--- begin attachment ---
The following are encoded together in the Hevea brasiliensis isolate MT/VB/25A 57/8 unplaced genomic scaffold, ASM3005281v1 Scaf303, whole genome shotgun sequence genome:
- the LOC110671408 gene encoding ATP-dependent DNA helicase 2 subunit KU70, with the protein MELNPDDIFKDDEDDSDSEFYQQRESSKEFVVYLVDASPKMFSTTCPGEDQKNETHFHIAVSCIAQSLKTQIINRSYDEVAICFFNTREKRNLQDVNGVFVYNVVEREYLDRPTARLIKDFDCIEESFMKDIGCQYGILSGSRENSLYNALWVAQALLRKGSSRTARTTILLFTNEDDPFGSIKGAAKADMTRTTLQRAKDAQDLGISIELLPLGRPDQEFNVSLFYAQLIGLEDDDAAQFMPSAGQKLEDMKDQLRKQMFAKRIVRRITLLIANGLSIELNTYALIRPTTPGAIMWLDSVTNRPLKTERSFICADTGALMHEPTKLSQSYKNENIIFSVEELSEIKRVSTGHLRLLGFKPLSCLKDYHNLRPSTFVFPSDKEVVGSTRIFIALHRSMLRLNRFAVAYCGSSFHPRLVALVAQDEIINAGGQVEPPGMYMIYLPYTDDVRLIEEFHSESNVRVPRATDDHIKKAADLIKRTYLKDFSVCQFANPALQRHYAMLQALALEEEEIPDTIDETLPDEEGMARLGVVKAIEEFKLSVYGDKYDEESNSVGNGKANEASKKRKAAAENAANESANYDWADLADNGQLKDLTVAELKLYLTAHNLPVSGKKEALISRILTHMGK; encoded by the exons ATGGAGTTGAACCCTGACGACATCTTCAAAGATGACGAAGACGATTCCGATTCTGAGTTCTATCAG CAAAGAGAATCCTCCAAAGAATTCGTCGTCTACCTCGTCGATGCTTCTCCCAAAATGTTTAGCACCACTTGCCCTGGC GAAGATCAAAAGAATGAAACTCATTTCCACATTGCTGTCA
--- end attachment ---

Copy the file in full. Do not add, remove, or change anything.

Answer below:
The following are encoded together in the Hevea brasiliensis isolate MT/VB/25A 57/8 unplaced genomic scaffold, ASM3005281v1 Scaf303, whole genome shotgun sequence genome:
- the LOC110671408 gene encoding ATP-dependent DNA helicase 2 subunit KU70, with the protein MELNPDDIFKDDEDDSDSEFYQQRESSKEFVVYLVDASPKMFSTTCPGEDQKNETHFHIAVSCIAQSLKTQIINRSYDEVAICFFNTREKRNLQDVNGVFVYNVVEREYLDRPTARLIKDFDCIEESFMKDIGCQYGILSGSRENSLYNALWVAQALLRKGSSRTARTTILLFTNEDDPFGSIKGAAKADMTRTTLQRAKDAQDLGISIELLPLGRPDQEFNVSLFYAQLIGLEDDDAAQFMPSAGQKLEDMKDQLRKQMFAKRIVRRITLLIANGLSIELNTYALIRPTTPGAIMWLDSVTNRPLKTERSFICADTGALMHEPTKLSQSYKNENIIFSVEELSEIKRVSTGHLRLLGFKPLSCLKDYHNLRPSTFVFPSDKEVVGSTRIFIALHRSMLRLNRFAVAYCGSSFHPRLVALVAQDEIINAGGQVEPPGMYMIYLPYTDDVRLIEEFHSESNVRVPRATDDHIKKAADLIKRTYLKDFSVCQFANPALQRHYAMLQALALEEEEIPDTIDETLPDEEGMARLGVVKAIEEFKLSVYGDKYDEESNSVGNGKANEASKKRKAAAENAANESANYDWADLADNGQLKDLTVAELKLYLTAHNLPVSGKKEALISRILTHMGK; encoded by the exons ATGGAGTTGAACCCTGACGACATCTTCAAAGATGACGAAGACGATTCCGATTCTGAGTTCTATCAG CAAAGAGAATCCTCCAAAGAATTCGTCGTCTACCTCGTCGATGCTTCTCCCAAAATGTTTAGCACCACTTGCCCTGGC GAAGATCAAAAGAATGAAACTCATTTCCACATTGCTGTCA